In 1969, Sam Peckinpah ended that age of innocence with his iconic “The Wild Bunch” in which blood flowed in rivers and the carnage was suffocating.  I remember seeing the movie and going “whoa!” 

Today we accept that young people can watch movies that glorify horror, death, murder and fear.  They play (often for hours on end) the most violent, brutal, cruel and bloody video games.   Killing.  Burning.  Defiling.  Bombing.  There is the scalding inhumanity of and bloodlust for ultimate fighting and the degrading and debasing reality television shows where manipulation and back-stabbing win.  Hollywood sinks lower.  And lower.  And discourse more hateful.  But – hey – don’t you dare try and impose your values on anyone.   There is no “right” or “wrong.”  Don’t even think of mentioning the word “God” in school or a public place.   And heaven help you if you bring a Bible to school.   The ACLU and secular “progressives” (who want to impose their distorted values on you) will sue you, condemn you and run you out of town under the guise of safeguarding liberty.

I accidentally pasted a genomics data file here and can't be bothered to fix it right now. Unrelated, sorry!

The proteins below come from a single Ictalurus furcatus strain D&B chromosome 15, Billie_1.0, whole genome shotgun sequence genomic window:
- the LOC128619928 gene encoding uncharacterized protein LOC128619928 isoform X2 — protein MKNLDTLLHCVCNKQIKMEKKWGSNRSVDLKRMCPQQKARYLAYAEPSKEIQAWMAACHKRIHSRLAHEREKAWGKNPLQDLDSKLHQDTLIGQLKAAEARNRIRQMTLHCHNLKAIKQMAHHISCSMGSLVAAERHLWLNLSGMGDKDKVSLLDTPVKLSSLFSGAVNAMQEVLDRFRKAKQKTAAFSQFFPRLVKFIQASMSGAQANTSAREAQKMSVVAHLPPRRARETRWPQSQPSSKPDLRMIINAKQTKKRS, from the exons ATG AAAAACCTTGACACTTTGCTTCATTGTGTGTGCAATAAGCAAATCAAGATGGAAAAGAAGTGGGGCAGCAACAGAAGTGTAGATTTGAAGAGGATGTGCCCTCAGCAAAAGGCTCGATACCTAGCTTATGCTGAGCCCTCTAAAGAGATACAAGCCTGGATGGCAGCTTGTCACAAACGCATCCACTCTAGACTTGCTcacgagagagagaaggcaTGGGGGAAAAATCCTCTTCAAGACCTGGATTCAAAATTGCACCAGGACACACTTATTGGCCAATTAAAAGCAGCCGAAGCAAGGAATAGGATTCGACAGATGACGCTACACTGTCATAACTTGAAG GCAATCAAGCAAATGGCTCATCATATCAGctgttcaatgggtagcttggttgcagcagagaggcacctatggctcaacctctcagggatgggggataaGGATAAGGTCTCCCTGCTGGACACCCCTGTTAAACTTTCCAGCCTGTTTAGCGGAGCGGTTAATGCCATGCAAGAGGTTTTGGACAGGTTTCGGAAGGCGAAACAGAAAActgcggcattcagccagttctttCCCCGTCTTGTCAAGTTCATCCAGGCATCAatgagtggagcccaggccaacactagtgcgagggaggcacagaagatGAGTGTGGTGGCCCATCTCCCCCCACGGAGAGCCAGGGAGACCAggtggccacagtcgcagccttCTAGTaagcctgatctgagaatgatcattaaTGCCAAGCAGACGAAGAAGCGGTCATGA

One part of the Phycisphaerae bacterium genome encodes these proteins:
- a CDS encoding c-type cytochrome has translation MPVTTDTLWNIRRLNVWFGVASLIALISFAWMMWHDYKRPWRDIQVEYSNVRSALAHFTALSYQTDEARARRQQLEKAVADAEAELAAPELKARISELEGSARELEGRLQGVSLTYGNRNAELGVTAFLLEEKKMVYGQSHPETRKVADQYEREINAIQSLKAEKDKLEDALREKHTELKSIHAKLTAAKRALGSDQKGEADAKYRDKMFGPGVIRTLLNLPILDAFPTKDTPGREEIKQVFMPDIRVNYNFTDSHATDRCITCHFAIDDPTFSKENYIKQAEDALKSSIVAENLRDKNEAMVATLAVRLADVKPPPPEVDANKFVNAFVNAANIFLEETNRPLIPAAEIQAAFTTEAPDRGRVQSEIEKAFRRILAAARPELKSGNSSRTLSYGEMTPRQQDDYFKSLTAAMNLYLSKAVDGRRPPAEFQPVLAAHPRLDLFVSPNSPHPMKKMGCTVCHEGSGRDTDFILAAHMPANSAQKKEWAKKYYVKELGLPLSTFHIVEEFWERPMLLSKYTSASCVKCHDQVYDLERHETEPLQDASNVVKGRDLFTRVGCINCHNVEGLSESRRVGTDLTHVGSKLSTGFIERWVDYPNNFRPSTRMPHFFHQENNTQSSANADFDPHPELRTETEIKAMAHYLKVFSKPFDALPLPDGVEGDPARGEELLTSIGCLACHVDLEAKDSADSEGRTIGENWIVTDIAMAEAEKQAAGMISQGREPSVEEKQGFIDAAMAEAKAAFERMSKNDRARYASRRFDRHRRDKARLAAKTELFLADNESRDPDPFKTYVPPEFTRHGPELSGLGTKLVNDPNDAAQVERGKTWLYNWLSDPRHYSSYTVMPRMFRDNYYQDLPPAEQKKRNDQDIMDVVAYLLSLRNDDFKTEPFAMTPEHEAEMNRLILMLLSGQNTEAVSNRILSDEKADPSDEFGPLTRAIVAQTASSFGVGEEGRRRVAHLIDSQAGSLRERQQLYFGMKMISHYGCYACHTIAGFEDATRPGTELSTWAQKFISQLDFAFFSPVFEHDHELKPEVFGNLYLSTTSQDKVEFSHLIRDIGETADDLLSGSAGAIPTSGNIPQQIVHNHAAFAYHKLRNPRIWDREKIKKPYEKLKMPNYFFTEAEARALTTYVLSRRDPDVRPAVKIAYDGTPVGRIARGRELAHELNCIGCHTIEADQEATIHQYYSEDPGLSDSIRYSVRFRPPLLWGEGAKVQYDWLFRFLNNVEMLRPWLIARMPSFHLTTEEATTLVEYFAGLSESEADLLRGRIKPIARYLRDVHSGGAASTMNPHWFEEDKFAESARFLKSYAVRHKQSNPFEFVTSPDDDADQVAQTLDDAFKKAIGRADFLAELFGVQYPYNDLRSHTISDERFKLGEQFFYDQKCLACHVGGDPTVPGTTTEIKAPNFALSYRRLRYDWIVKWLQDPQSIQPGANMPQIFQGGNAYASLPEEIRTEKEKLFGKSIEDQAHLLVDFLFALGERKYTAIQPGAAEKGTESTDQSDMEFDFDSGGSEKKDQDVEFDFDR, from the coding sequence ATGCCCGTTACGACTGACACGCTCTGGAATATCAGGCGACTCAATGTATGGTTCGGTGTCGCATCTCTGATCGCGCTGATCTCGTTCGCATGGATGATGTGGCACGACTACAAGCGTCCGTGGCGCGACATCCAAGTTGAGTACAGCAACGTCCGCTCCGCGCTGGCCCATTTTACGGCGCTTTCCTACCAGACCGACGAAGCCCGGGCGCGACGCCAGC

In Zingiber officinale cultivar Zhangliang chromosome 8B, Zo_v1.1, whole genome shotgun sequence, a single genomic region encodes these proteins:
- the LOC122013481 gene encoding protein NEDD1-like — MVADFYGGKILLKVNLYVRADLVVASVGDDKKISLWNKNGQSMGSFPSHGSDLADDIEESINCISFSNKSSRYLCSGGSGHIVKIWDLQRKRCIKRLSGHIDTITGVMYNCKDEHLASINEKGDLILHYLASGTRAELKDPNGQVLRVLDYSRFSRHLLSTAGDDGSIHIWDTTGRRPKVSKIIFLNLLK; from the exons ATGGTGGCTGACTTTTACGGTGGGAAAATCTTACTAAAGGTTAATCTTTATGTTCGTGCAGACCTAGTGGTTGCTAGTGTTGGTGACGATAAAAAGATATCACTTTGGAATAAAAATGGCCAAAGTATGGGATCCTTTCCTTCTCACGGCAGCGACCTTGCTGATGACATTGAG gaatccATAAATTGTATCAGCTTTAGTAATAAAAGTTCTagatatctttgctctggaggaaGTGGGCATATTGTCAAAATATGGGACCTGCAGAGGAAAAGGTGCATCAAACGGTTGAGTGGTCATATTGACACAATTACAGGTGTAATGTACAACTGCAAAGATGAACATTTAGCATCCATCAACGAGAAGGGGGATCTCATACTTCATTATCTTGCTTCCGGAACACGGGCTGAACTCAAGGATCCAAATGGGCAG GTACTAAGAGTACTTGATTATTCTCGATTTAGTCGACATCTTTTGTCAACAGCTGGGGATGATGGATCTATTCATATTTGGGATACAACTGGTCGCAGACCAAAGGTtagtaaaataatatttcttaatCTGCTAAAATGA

When you see the horrific violence that we as a Society wreak upon ourselves, I have to wonder if this new casual acceptance of violence and debasement of traditional values — don’t invite it. . . . .

The 1000 Pound Man

(A repeat from October 20, 2013)

The heaviest person in the world weighs 1,076 pounds. He is about 5 feet 8 inches “tall.” The regulation National Hockey League goal is 6 feet by 4 feet.   You see where I’m going??